When the more establishment Marsh also scuppered Cope's chances of publishing his discoveries or getting funding, Cope responded desperately by splashing allegations of Marsh's conduct over the New York Herald on 12 January 1890. Marsh, of course, had his own bones to pick in public with Cope, and after two weeks of highly publicised bickering, both men's reputations were in tatters.
But sometimes, science squabbles barely damage a reputation, and wars don't always seem to play out entirely fairly in our public consciousness. Take, for instance, Edison versus Tesla. As Levy points out, when we think of the inventions of electricity, lightbulbs, and by extension the "Power Age", we think of the American inventor Thomas Edison. But the credit more fairly goes to Serbian "discoverer"
While Edison grabbed headlines in the early 1880s by developing electricity for everyday use, it was Tesla's use of alternating current – rather than Edison's direct current – that became the standard. Hardly surprising, as AC power could travel further, more efficiently and through thinner wires than DC power, and could be transformed into much lower and safer voltages for domestic use. While the two men initially worked together, Edison was already too invested in DC power to consider the younger man's ideas. When businessman and inventor George Westinghouse bought Tesla's patents and began to actively market them, Edison hit back – and the "War of the Currents" began.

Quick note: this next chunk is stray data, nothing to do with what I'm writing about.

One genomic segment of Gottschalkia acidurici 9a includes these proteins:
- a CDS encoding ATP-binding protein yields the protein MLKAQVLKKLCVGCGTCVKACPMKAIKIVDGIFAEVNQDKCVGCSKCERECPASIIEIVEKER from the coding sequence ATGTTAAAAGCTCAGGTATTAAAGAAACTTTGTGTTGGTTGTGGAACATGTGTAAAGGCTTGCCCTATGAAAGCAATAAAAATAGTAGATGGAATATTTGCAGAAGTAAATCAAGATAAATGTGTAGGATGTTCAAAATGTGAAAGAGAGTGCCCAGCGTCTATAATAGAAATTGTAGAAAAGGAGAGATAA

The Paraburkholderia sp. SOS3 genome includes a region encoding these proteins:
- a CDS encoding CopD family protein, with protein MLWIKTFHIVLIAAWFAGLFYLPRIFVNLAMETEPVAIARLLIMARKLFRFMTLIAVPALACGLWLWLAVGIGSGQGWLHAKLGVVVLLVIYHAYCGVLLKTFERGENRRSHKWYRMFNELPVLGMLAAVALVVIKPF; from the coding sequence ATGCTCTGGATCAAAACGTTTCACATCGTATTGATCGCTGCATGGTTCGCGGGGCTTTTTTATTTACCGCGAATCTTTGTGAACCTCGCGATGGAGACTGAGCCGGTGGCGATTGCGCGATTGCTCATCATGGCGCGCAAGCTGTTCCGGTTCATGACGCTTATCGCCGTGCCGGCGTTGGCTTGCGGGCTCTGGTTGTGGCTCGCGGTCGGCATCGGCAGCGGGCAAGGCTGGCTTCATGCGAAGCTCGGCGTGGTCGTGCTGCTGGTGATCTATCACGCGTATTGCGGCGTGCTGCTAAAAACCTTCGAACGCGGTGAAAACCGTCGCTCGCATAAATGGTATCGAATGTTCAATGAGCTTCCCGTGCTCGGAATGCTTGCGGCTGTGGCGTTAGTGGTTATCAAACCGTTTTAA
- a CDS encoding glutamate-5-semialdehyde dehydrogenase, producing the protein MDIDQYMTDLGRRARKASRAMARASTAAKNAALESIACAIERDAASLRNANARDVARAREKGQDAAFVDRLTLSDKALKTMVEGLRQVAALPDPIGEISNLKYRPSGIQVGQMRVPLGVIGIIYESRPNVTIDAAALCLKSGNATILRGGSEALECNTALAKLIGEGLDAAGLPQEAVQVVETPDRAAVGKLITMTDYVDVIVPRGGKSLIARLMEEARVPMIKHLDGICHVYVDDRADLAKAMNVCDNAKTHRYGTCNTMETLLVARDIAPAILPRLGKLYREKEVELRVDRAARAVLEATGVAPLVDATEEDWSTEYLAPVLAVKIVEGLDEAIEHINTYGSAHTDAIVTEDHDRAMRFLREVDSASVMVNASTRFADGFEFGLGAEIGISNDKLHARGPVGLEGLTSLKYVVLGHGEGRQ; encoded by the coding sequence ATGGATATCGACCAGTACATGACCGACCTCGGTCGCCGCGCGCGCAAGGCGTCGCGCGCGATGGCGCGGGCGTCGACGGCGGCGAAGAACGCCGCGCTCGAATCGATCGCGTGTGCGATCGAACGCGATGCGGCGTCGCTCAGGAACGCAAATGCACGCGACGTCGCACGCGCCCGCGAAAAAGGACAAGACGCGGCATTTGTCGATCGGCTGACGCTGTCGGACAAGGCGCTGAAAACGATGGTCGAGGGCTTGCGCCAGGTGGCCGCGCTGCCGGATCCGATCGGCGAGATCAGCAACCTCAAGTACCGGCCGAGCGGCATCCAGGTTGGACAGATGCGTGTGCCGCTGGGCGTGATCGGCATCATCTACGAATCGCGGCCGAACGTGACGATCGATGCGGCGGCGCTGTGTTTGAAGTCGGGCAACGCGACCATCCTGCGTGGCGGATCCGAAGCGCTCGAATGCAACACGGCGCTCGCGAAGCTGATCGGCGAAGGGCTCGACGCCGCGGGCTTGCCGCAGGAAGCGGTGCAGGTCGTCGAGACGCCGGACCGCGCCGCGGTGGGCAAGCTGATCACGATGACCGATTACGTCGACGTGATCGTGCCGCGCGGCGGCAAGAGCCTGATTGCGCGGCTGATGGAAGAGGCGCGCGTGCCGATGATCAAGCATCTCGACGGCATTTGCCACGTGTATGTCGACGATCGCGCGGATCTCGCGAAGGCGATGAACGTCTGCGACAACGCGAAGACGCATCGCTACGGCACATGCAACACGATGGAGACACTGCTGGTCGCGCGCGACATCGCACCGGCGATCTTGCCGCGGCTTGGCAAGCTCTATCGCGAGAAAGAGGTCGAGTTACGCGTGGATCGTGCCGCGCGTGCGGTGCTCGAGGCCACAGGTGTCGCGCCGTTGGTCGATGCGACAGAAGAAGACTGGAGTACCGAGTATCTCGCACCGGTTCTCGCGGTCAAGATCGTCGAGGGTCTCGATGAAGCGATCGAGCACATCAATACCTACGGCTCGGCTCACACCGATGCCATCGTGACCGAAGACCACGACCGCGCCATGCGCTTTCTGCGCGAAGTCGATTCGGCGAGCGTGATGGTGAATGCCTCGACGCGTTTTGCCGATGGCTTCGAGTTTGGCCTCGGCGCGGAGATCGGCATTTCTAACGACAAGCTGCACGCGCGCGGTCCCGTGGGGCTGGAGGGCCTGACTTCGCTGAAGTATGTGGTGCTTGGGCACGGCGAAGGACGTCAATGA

"Edison was a master of market and spin," Levy says, outlining how Edison was quick to abuse the public's ignorance and fear of this strange new energy. His campaign was led by electrical engineer Harold P Brown, who called AC a "damnable death current" while insisting on the safety of DC. He conducted a range of grim experiments in an attempt to discredit AC, including electrocuting a dog, a horse and even an elephant in public, and eventually inventing the first, gruesomely inefficient, electric chair in 1890.
But Edison's macabre electrical shows were unsuccessful, and when Westinghouse's system won the contract to light up the Chicago World Fair in 1893, the war of the currents was won by AC.
Many of these grudges go beyond theoretical differences – as Levy points out, "often it is a clash of personalities, and not really about the ideas." One feuds highlights this, with a relationship that went from mutually admiring to mud-slinging.